* Firm's UK contracts under review after tagging scandal
* Americas boss to be acting CEO before external replacement
* Business reorganisation aimed at restoring reputation
* UK government welcomes move as positive
LONDON, Oct 25 (Reuters) - Serco, the global outsourcing firm battling to save its relationship with the British government after a series of scandals, said its chief executive had quit as part of a major reorganisation aimed at restoring its reputation.
The government, which accounts for about a quarter of Serco's revenue, said in July it would not award Serco and rival G4S any new contracts pending a review of their existing ones, after an audit discovered they had charged for tagging criminals who were dead, in prison or not being monitored.
On Thursday, G4S said its UK chief executive had resigned and been replaced by the group's chief operating officer.
The scandal has intensified the debate in Britain over the outsourcing of public services to profit-driven private firms - a key strategy to reduce government spending, but which has also led to a string of embarrassments, such as when G4S failed to supply enough security staff for the 2012 London Olympics.
Serco, with over 120,000 staff in more than 30 countries, said on Friday Chris Hyman had resigned as chief executive.
As part of a company-wide overhaul, the group said it would strengthen its board by adding three new non-executive directors and would split its UK central government work into a separate unit, allowing it to devote more time to its biggest customer.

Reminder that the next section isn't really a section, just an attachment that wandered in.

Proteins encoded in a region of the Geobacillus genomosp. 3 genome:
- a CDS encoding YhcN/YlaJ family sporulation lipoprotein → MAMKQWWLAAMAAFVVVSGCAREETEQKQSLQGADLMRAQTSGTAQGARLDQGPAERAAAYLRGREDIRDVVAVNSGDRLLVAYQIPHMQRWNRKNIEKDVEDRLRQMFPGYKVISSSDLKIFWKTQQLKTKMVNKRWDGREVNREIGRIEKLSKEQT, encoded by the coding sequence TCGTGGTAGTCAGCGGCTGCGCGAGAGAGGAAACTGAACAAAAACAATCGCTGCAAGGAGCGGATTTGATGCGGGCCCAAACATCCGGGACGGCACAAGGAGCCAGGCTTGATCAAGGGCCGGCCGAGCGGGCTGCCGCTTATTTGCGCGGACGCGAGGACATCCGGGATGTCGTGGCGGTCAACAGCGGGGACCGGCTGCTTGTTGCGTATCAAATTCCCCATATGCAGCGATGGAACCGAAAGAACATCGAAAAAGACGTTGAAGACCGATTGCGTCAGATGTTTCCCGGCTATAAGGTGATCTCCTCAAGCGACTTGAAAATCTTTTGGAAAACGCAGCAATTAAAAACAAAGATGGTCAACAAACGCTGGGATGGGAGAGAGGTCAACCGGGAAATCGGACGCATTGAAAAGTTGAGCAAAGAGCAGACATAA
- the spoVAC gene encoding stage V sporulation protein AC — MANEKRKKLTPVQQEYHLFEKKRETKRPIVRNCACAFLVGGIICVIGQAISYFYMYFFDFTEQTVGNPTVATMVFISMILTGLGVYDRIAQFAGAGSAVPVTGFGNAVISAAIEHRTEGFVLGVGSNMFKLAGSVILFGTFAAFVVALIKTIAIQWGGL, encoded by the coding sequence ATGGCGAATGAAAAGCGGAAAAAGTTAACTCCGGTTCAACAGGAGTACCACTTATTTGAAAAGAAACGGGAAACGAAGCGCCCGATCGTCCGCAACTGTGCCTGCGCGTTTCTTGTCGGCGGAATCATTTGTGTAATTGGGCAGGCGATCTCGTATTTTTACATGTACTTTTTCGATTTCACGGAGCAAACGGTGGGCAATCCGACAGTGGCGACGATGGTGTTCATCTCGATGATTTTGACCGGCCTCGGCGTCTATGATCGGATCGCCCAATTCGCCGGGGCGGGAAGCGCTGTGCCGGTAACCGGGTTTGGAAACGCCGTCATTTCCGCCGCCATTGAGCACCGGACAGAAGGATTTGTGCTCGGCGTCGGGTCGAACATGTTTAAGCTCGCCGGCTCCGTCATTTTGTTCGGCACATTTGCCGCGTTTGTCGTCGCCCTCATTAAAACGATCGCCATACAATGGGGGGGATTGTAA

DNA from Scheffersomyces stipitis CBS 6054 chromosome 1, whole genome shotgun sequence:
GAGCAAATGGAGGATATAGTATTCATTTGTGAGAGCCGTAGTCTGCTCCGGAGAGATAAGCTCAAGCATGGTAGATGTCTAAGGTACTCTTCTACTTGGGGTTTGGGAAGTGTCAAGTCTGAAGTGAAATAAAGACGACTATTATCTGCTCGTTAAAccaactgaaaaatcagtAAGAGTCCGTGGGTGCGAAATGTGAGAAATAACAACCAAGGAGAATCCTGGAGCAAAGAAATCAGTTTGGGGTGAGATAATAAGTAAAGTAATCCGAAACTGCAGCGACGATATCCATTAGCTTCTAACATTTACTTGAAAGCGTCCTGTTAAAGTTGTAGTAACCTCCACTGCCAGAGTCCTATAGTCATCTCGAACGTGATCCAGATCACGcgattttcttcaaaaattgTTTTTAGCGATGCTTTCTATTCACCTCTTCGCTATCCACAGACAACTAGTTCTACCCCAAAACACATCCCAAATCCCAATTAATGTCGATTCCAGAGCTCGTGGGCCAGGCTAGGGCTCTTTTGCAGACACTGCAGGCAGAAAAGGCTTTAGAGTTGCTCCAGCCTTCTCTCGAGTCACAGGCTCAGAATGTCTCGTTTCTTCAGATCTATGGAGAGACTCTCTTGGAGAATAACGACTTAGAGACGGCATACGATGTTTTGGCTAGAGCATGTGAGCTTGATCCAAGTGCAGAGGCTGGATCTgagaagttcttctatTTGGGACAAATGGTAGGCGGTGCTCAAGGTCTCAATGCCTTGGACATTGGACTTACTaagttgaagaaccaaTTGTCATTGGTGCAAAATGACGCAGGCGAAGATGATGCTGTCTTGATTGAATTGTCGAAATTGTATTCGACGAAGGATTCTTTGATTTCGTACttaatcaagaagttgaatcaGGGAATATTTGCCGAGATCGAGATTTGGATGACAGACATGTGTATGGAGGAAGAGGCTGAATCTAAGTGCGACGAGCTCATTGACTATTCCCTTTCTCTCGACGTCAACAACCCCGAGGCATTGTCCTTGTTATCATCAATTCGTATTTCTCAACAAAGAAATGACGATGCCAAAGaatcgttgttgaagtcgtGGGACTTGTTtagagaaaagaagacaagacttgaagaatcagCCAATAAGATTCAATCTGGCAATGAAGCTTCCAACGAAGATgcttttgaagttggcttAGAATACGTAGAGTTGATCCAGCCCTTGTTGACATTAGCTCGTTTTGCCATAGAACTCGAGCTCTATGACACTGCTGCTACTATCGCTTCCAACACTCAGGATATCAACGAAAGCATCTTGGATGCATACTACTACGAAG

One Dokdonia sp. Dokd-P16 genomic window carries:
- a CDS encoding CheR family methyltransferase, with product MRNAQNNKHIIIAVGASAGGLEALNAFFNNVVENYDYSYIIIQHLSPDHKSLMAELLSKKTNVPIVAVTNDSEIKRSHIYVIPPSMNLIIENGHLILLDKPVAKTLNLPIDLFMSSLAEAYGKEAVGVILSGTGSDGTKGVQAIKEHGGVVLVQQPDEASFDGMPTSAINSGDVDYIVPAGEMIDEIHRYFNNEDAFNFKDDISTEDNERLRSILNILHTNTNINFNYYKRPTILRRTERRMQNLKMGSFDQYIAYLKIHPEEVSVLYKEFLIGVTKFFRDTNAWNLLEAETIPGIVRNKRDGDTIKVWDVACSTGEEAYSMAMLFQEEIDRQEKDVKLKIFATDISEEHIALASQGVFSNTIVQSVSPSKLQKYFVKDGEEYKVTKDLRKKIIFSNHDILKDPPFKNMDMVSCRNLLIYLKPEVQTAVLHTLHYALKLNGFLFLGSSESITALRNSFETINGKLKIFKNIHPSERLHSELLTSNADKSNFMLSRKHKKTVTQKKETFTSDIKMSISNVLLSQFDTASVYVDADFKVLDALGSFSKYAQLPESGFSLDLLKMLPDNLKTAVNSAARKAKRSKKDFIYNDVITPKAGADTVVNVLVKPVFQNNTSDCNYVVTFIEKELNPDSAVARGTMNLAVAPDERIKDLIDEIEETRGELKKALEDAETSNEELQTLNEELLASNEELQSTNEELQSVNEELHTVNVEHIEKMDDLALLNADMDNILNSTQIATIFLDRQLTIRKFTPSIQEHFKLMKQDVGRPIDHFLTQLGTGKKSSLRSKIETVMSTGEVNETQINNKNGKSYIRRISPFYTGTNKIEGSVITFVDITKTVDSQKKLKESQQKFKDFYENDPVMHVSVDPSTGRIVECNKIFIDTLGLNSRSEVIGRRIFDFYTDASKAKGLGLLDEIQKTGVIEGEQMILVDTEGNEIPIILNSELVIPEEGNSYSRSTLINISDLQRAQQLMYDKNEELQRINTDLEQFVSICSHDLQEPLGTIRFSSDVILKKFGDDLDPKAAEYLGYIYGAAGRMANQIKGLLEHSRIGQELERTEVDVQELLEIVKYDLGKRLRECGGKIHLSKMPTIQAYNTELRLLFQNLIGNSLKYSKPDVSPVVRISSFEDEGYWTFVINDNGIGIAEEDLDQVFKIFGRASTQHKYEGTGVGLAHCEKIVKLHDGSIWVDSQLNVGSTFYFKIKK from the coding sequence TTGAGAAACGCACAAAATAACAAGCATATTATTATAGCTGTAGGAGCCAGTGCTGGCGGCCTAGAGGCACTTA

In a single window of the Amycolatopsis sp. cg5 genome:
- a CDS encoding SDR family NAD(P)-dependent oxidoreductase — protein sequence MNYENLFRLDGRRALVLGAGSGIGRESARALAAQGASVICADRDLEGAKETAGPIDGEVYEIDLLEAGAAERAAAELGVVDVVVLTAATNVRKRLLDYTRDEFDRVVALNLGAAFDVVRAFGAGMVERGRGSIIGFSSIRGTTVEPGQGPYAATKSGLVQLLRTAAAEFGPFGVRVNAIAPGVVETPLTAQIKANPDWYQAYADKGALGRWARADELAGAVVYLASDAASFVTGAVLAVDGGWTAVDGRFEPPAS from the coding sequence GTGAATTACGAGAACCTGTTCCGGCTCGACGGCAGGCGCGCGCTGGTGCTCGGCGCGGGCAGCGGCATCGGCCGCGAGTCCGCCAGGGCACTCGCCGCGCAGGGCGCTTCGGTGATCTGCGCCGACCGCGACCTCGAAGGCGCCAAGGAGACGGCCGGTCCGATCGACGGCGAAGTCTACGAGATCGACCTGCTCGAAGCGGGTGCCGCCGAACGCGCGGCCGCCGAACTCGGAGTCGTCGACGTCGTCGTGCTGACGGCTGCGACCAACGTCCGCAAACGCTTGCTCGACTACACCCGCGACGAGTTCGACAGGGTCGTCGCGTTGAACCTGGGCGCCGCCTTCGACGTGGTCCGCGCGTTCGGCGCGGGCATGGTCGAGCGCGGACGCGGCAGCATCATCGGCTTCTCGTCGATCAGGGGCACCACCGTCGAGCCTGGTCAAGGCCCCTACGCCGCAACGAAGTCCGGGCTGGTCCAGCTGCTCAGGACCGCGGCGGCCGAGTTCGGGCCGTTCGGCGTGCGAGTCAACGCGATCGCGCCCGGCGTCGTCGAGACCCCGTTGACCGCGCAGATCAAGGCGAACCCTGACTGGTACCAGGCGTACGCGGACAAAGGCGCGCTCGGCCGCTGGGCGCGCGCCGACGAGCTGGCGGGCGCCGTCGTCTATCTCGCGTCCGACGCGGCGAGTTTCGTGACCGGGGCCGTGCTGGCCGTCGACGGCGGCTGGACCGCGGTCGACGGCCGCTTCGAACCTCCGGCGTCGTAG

The news was taken well by investors, with Serco shares initially rising over 2.5 percent, before they fell back to be up 0.5 percent around 1200 GMT. It was also welcomed by the government which described it as a "positive move".
"They were always going to have to make some sort of major change," Cantor analyst Sam Thomas said. "This is about transforming their recently damaged reputation and I think in appointing an external new CEO they are hoping to draw a line under the previous issues."
Serco shares had lost more than 10 percent of their value, or about 320 million pounds ($517 million), since the government said in May it had concerns over a tagging contract.
"The decisive and comprehensive actions we have set out today, alongside the programme already underway, should leave no-one in any doubt about how seriously Serco takes these issues, and our commitment to rebuild the confidence of our UK government customer," Chairman Alastair Lyons said.
After the discovery of problems with the tagging contract, the government asked the Serious Fraud Office to consider carrying out an investigation into G4S and then later Serco.
In August, Serco's problems increased when the British justice ministry asked police to investigate alleged fraudulent behaviour by some Serco staff working on a prisoner escorting contract.
Ed Casey, who has led Serco's Americas division since 2005, will take over as acting chief executive while the group looks for a full-time replacement who will come from outside the firm.
The government review into Serco and G4S's contracts is expected to be completed next month.